Publication details

What Digital Immunoassays Can Learn from Ambient Analyte Theory: A Perspective


GORRIS Hans-Heiner SOUKKA Tero

Year of publication 2022
Type Article in Periodical
Magazine / Source Analytical chemistry
MU Faculty or unit

Faculty of Science

Keywords Assays; Biopolymers; Immunoassays; Immunology; Peptides and proteins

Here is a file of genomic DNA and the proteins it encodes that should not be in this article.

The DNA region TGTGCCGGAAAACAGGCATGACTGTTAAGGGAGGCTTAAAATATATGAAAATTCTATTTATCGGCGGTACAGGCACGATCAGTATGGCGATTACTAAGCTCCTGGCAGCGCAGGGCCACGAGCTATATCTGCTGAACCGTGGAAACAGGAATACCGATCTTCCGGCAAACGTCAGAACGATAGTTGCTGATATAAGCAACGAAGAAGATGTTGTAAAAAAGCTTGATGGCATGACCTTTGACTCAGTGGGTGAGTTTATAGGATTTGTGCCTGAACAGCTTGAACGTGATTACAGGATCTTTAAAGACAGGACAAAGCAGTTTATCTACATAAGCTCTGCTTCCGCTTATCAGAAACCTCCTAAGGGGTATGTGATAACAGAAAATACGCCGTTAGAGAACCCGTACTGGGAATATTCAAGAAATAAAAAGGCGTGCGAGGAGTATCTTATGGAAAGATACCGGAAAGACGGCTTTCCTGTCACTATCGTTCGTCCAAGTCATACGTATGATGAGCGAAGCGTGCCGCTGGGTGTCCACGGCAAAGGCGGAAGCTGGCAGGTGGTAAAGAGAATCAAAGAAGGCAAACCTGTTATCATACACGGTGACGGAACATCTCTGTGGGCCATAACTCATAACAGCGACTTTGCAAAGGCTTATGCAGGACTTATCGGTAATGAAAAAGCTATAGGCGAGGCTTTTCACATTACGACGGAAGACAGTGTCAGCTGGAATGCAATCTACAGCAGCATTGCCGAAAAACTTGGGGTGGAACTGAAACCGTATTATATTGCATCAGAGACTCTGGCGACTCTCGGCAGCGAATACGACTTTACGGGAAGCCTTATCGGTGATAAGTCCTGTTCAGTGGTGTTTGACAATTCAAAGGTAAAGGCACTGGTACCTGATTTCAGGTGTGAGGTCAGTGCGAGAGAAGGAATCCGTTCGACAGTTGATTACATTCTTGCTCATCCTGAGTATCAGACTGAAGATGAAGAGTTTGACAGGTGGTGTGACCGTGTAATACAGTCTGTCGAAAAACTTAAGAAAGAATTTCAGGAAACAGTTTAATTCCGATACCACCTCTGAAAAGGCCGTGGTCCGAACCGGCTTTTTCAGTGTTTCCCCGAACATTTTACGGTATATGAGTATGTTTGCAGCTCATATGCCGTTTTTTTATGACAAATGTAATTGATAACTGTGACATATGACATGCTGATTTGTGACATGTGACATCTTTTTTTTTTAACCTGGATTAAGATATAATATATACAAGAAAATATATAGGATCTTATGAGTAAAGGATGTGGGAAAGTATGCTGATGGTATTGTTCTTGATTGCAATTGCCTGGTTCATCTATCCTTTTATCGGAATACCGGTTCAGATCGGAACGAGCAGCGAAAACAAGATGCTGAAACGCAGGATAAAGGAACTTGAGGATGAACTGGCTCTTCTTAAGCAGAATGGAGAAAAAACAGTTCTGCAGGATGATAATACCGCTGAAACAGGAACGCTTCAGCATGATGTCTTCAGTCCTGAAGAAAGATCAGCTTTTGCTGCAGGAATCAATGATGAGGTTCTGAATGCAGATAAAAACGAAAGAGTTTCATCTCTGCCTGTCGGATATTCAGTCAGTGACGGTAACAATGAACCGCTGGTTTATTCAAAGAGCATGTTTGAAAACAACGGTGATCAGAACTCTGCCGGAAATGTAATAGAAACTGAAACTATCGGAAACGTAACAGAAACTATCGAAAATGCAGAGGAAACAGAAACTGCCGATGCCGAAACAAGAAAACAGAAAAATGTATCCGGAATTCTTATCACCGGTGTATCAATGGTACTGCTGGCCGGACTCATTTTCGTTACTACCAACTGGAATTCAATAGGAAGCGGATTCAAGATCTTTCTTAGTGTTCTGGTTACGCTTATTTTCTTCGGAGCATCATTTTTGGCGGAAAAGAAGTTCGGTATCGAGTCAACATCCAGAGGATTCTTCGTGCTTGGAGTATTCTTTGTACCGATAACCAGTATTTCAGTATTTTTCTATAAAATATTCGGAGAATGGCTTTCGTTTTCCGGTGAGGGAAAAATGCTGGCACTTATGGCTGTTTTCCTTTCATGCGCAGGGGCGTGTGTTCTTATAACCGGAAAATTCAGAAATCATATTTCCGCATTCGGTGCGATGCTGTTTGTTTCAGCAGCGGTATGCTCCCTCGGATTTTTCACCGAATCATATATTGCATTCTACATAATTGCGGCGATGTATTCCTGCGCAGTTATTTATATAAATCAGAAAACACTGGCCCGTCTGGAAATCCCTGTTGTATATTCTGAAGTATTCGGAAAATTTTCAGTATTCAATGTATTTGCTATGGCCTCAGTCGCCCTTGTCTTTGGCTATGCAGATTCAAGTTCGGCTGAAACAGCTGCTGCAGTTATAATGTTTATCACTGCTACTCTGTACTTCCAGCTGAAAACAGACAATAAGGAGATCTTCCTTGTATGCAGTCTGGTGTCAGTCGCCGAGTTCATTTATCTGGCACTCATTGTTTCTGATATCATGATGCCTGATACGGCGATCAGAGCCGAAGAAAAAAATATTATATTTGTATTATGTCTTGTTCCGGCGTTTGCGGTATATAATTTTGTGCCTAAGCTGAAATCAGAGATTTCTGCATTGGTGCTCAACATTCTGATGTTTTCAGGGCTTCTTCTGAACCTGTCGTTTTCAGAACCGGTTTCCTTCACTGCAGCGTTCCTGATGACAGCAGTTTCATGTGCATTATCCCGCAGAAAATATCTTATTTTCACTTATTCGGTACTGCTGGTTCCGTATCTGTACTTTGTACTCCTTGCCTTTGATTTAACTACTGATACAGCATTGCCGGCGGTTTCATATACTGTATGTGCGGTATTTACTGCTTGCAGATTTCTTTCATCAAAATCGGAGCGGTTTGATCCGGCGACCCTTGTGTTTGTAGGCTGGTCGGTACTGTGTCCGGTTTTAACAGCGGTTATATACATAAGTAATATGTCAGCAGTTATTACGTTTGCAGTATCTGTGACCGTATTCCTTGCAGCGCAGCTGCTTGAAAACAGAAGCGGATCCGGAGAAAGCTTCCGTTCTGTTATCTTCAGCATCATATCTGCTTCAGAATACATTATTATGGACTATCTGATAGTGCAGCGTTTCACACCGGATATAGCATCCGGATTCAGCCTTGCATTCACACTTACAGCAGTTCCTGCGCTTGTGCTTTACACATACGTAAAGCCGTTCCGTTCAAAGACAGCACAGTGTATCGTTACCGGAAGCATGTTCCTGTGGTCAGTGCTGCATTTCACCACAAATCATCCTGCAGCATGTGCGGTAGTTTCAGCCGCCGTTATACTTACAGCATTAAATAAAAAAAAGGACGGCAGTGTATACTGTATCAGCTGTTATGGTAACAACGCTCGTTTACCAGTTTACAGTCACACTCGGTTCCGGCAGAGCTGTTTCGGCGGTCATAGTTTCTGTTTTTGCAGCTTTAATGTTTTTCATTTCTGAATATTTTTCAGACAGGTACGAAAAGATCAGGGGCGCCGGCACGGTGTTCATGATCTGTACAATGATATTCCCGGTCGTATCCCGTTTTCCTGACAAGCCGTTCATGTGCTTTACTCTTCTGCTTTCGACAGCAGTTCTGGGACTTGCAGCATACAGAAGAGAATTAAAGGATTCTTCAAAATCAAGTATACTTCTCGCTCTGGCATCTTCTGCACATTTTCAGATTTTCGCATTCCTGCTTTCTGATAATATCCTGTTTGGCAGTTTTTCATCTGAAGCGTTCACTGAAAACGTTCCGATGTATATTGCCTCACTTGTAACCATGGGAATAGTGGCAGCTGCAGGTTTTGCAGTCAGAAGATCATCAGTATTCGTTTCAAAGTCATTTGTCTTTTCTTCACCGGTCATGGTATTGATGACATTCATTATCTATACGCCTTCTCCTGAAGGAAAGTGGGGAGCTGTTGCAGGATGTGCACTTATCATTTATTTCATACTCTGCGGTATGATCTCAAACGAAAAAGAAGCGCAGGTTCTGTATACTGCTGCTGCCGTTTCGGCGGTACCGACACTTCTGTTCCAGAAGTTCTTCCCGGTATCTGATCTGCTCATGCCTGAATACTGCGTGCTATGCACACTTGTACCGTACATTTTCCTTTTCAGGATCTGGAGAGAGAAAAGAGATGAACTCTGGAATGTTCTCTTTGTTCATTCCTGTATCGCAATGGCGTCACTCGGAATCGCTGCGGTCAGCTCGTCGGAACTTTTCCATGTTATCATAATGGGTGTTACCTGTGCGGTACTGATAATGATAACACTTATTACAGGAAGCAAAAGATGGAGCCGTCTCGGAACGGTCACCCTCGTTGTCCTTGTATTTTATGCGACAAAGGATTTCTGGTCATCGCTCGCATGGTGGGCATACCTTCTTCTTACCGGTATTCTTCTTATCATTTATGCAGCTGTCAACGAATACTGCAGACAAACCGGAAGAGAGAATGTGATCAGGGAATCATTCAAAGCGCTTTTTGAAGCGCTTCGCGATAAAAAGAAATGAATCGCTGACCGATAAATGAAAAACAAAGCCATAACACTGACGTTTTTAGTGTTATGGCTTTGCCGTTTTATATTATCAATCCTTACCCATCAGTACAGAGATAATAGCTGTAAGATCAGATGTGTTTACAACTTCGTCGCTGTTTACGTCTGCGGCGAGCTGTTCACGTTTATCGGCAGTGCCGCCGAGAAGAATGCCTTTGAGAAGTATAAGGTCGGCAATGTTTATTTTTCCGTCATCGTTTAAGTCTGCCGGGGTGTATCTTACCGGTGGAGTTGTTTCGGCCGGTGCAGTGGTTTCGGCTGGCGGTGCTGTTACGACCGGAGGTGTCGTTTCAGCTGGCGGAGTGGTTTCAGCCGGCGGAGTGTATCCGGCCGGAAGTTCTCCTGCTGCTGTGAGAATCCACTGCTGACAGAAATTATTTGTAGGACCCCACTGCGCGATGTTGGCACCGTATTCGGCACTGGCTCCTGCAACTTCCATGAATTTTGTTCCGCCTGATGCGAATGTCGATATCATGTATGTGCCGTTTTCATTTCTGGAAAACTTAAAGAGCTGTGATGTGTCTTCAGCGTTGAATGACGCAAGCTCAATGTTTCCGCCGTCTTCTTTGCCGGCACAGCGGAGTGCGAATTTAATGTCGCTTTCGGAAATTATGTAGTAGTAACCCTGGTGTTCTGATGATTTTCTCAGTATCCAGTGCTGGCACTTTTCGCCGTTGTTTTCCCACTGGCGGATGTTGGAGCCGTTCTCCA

Description Immunoassays are important tools for clinical diagnosis as well as environmental and food analysis because they enable highly sensitive and quantitative measurements of analyte concentrations. In the 1980s, Roger Ekins suggested to improve the sensitivity of immunoassays by employing microspot assays, which are carried out under ambient analyte conditions and do not change the bulk analyte concentration of a sample during a measurement. More recently, the measurement of single analyte molecules has additionally attracted wide research interest. Although the ability to detect a single analyte molecule is not synonymous with the highest analytical sensitivity, single-molecule detection makes new routes accessible to avoiding background noise. This perspective follows the development of solid-phase immunoassays from the design of label techniques to single-molecule (digital) assays against the backdrop of Ekins’s fundamental work on immunoassay theory. The essential aspects of both ambient analyte and digital assay approaches are presented as a guideline to finding a balance between the speed, sensitivity, and precision of immunoassays.

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